chopin polonaise

one great piece for each key (with each composer only named once)

C major

Shostakovich: Symphony no. 7 “Leningrad”

A minor

Mendelssohn: Symphony no. 3 “Scottish”

G major

Beethoven: Piano Concerto no. 4

E minor

Smetana: Má vlast, mvt. II “Vltava”

D major

Prokofiev: Symphony no. 1 “Classical”

B minor

Dvořák: Cello Concerto

A major

Rimsky-Korsakov: Capriccio Espagnol

F# minor

Rachmaninov: Piano Concerto no. 1

E major

Ravel: Jeux d’eau

C# minor

Whitacre: Lux Aurumque

B major

Brahms: Piano Trio no. 1

G# minor

Liszt: La campanella

F#/G♭ major

Debussy: La fille aux cheveux de lin

D#/E♭ minor

Chopin: Polonaise Op. 26 no. 2

D♭ major

Khachaturian: Piano Concerto

B♭ minor

Barber: Adagio for Strings

A♭ major

Elgar: Symphony no. 1

F minor

Tchaikovsky: Symphony no. 4

E♭ major

Bernstein: Candide Overture

C minor

Mahler: Symphony no. 2 “Resurrection”

B♭ major

Haydn: Symphony no. 102

G minor

Bach: Fantasia and Fugue, BWV 542

F major

R. Strauss: Till Eulenspiegels Lustige Streiche

D minor

Spohr: Symphony no. 2

Vladimir Horowitz-Polonaise in A Flat,op.53
Frédéric Chopin
Vladimir Horowitz-Polonaise in A Flat,op.53

This composition is one of Chopin’s most admired compositions and has long been a favorite of the classical piano repertoire. The piece, which is very difficult, requires exceptional piano skills and great virtuosity to be interpreted at a high degree of proficiency. The polonaise was dedicated to Auguste Léo.

Horowitz was 84 years old when he performed this.Quite an astonishing performance for an old man.This is still my best interpretation of this piece for me.Later he died 2 years later from heart attack in 1989.R.I.P

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Chopin - Andante Spianato et Grande Polonaise Brillante

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Chopin “Heroic” Polonaise op 53 A flat major Valentina Lisitsa

2

My favourite pieces of classical music:

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Today we close our special Be Random! #2 Week, here at Musica in Extenso, with a post about the bulgarian composer, Pancho Vladigerov.

Today on Musica in Extenso:

Pancho Vladigerov

Vardar Rhapsody

Bulgarian National Radio Symphony Orchestra

Pancho Haralanov Vladigerov (13 March 1899 – 8 September 1978) was a Bulgarian composer, pedagogue, and pianist.

Pancho Vladigerov is arguably the most influential Bulgarian composer of all time. He was one of the first to successfully combine idioms of Bulgarian folk music and the classical music.

Vladigerov’s most performed and emblematic work is unquestionably Vardar Rhapsody, also known as Bulgarian Rhapsody. Originally written for violin and piano, it was later orchestrated and arranged for various instruments. A fiery patriotic work, it has become, in the words of an admiring critic “the Bulgarian equivalent of Chopin’s Polonaise in A Major”. (source: Wikipedia)

Thank you for your attention! Have a beautiful weekend! - Editor-in-Chief

Grande Polonaise for Piano and Orchestra
Janusz Olejniczak
Grande Polonaise for Piano and Orchestra

Grande Polonaise for Piano and Orchestra, Op. 22 - Andante Spianato In G Major, Tranquillo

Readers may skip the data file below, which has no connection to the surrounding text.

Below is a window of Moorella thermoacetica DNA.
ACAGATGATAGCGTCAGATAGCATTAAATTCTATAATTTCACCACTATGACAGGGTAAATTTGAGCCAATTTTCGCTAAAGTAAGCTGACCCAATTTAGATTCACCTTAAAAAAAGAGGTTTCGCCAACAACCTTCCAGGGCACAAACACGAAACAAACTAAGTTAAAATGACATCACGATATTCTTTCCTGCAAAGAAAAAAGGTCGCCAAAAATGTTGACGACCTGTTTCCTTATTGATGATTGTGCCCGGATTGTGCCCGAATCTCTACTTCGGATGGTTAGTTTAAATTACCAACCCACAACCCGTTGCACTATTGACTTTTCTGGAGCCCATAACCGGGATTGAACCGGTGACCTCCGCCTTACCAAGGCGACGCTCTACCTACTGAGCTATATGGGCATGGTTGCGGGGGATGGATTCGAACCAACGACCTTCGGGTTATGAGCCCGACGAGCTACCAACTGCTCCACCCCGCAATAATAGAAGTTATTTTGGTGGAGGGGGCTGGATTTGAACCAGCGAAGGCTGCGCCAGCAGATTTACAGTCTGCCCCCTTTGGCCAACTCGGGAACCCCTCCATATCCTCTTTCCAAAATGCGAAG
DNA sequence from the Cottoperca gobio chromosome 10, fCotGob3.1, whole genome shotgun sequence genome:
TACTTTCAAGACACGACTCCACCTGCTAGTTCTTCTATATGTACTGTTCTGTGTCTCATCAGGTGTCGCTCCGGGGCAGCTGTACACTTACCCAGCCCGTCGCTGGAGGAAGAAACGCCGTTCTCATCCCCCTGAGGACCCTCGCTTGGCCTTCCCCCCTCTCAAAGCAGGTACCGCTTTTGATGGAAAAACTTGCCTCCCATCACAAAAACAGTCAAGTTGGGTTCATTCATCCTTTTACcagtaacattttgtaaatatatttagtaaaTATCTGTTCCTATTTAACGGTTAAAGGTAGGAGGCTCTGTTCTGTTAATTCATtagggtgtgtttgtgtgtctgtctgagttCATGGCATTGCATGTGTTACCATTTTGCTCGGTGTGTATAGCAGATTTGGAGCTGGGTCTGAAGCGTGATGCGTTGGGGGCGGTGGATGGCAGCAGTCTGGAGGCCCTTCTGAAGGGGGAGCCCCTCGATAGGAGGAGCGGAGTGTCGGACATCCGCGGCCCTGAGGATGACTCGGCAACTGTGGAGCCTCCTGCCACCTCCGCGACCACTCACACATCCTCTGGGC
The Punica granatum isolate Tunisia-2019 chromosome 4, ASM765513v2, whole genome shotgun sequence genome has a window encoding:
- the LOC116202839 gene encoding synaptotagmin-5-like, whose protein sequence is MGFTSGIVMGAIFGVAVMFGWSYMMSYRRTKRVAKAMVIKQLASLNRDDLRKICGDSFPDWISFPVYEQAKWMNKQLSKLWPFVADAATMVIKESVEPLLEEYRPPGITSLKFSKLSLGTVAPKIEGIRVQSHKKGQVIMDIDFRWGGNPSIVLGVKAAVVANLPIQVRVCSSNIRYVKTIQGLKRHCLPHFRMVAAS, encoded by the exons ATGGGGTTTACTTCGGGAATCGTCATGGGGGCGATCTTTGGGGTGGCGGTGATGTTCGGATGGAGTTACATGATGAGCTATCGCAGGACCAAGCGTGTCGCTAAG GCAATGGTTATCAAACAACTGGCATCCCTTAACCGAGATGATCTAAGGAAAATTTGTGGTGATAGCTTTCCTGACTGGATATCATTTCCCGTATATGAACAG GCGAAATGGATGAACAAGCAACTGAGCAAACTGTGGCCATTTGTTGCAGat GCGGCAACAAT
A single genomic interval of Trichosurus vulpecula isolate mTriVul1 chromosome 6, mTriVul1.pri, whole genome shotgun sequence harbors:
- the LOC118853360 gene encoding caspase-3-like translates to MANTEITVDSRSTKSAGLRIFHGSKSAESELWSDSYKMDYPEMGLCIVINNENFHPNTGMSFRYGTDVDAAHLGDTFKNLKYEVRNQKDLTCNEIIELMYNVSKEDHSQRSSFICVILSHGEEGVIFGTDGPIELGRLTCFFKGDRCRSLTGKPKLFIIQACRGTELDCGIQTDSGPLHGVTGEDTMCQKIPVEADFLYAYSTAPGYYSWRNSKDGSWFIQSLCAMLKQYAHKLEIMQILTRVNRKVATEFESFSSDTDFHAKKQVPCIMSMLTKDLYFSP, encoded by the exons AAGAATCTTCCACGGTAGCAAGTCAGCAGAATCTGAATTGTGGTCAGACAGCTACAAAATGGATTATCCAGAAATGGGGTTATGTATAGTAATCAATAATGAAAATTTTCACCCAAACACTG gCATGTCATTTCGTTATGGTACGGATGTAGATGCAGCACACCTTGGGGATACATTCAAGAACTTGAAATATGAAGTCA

Year/Date of Composition : 1831 (Grand polonaise brillante), 1834 (Andante spianato)
First Publication : 1836
Dedication : Madame d'Est
Composer Time Period : Romantic
Piece Style : Romantic
Instrumentation : Version A: piano solo (as Andante spianato) Version B: piano, orchestra (as Grand polonaise brillante) Solo: piano Orchestra: 2 flutes, 2 oboes, 2 clarinets (B♭, 2 bassoons, 2 horns (F), trombone, timpani, strings

By Composer Fryderyk Franciszek Chopin

Janusz Olejniczak, Pianist

anonymous asked:

What are your favorite solos for each instrument you play? Could be something written specifically for the instrument or just a solo part from a larger work like a symphony

piano: rach concerto 1 or chopin heroic polonaise
clarinet: spohr concerto 4
viola: the opening from mahler 10

I was allowed, indeed ordered, to attend the Holy of Holies, the piano masterclasses. They were quite different from any classes I had been to up till then. One was not taught how to play well but how to become a part of one’s instrument until the soul of the interpreter became the messenger of music, restoring it in all its original clarity.
Only a few ‘grown-ups’ aged twenty-five and more came to these
classes. They were virtuosos, with a technique far outstripping my
hesitant beginner’s effrontery, who came along to perfect their already considerable mastery under the eye of Istvan Thomán, who made an indelible impression on me. He had been a pupil of Liszt’s and was subsequently the revered teacher of Bartók and Dohnányi. He had been appointed to the top class at the Academy late in life and was its Tree of Life – an authentic, first-hand purveyor of the teaching of Franz Liszt.
I can still hear his voice roaring like an old lion’s after a pupil
had played Liszt’s Grande Polonaise and Chopin’s Fourth Ballade. “I once played these pieces to Liszt in this very room.” What Liszt had told our master was handed on to us as if it was something completely new, a password for generations of young interpreters.
—  György Cziffra
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the beset version of the op. 44 polonaise. and no i’m not just saying that because it’s ivo. i’m saying it because it’s true.

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Chopin “Heroic” Polonaise Op. 53 - Jayson Gillham - XVI Chopin International Piano Competition  

(via Chopin “Heroic” Polonaise Op. 53 - Jayson Gillham - XVI Chopin International Piano Competition - YouTube)